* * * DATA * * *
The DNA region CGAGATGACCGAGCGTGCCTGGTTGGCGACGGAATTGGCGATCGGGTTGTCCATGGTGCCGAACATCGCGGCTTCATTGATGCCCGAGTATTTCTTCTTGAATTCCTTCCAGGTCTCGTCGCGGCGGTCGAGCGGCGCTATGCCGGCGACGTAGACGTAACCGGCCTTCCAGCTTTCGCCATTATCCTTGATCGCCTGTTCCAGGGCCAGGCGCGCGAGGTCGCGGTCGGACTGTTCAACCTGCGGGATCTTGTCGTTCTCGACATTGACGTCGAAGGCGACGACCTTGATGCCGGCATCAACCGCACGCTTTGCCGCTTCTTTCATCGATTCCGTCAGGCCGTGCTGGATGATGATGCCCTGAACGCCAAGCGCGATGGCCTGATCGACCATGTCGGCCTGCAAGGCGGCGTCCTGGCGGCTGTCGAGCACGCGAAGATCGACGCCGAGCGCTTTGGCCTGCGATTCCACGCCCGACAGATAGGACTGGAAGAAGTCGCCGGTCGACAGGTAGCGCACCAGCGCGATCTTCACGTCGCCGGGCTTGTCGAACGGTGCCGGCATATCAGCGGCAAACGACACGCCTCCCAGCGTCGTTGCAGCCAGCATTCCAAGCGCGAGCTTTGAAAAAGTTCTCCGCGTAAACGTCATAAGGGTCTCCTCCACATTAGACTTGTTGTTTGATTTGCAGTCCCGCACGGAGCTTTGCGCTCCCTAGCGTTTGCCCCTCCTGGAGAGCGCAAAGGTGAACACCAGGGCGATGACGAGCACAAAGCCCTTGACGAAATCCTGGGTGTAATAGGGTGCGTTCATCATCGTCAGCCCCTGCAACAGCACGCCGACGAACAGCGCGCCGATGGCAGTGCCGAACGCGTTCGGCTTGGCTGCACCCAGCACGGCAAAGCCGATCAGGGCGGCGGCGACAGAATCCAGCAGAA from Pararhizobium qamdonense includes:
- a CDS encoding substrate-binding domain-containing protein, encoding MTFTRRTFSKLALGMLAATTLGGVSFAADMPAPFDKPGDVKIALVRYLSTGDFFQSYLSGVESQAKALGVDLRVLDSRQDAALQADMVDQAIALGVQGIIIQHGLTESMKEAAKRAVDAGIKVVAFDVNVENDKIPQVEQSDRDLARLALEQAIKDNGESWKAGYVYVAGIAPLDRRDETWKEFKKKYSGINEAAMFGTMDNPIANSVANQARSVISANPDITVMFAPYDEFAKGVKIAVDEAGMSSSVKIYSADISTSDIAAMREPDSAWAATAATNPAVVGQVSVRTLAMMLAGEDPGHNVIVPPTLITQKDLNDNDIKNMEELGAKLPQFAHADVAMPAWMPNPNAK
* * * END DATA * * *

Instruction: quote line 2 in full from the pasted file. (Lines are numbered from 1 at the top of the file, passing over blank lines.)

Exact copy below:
- a CDS encoding substrate-binding domain-containing protein, encoding MTFTRRTFSKLALGMLAATTLGGVSFAADMPAPFDKPGDVKIALVRYLSTGDFFQSYLSGVESQAKALGVDLRVLDSRQDAALQADMVDQAIALGVQGIIIQHGLTESMKEAAKRAVDAGIKVVAFDVNVENDKIPQVEQSDRDLARLALEQAIKDNGESWKAGYVYVAGIAPLDRRDETWKEFKKKYSGINEAAMFGTMDNPIANSVANQARSVISANPDITVMFAPYDEFAKGVKIAVDEAGMSSSVKIYSADISTSDIAAMREPDSAWAATAATNPAVVGQVSVRTLAMMLAGEDPGHNVIVPPTLITQKDLNDNDIKNMEELGAKLPQFAHADVAMPAWMPNPNAK